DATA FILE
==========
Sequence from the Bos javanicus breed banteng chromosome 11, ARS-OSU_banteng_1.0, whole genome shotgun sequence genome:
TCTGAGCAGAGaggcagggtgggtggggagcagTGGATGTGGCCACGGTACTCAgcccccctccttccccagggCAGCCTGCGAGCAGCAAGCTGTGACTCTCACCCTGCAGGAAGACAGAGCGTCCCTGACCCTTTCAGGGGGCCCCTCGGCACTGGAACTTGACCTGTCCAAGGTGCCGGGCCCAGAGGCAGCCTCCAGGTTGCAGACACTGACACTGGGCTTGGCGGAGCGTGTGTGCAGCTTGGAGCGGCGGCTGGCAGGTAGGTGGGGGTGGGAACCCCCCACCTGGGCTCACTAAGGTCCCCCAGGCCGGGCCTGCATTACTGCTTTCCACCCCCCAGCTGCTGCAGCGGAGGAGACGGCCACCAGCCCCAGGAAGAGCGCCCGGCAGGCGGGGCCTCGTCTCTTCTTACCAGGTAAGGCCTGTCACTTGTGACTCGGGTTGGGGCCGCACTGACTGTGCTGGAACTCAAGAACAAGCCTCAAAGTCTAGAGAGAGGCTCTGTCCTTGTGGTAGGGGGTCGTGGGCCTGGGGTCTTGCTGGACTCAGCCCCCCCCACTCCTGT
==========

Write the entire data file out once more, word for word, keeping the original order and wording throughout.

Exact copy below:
Sequence from the Bos javanicus breed banteng chromosome 11, ARS-OSU_banteng_1.0, whole genome shotgun sequence genome:
TCTGAGCAGAGaggcagggtgggtggggagcagTGGATGTGGCCACGGTACTCAgcccccctccttccccagggCAGCCTGCGAGCAGCAAGCTGTGACTCTCACCCTGCAGGAAGACAGAGCGTCCCTGACCCTTTCAGGGGGCCCCTCGGCACTGGAACTTGACCTGTCCAAGGTGCCGGGCCCAGAGGCAGCCTCCAGGTTGCAGACACTGACACTGGGCTTGGCGGAGCGTGTGTGCAGCTTGGAGCGGCGGCTGGCAGGTAGGTGGGGGTGGGAACCCCCCACCTGGGCTCACTAAGGTCCCCCAGGCCGGGCCTGCATTACTGCTTTCCACCCCCCAGCTGCTGCAGCGGAGGAGACGGCCACCAGCCCCAGGAAGAGCGCCCGGCAGGCGGGGCCTCGTCTCTTCTTACCAGGTAAGGCCTGTCACTTGTGACTCGGGTTGGGGCCGCACTGACTGTGCTGGAACTCAAGAACAAGCCTCAAAGTCTAGAGAGAGGCTCTGTCCTTGTGGTAGGGGGTCGTGGGCCTGGGGTCTTGCTGGACTCAGCCCCCCCCACTCCTGT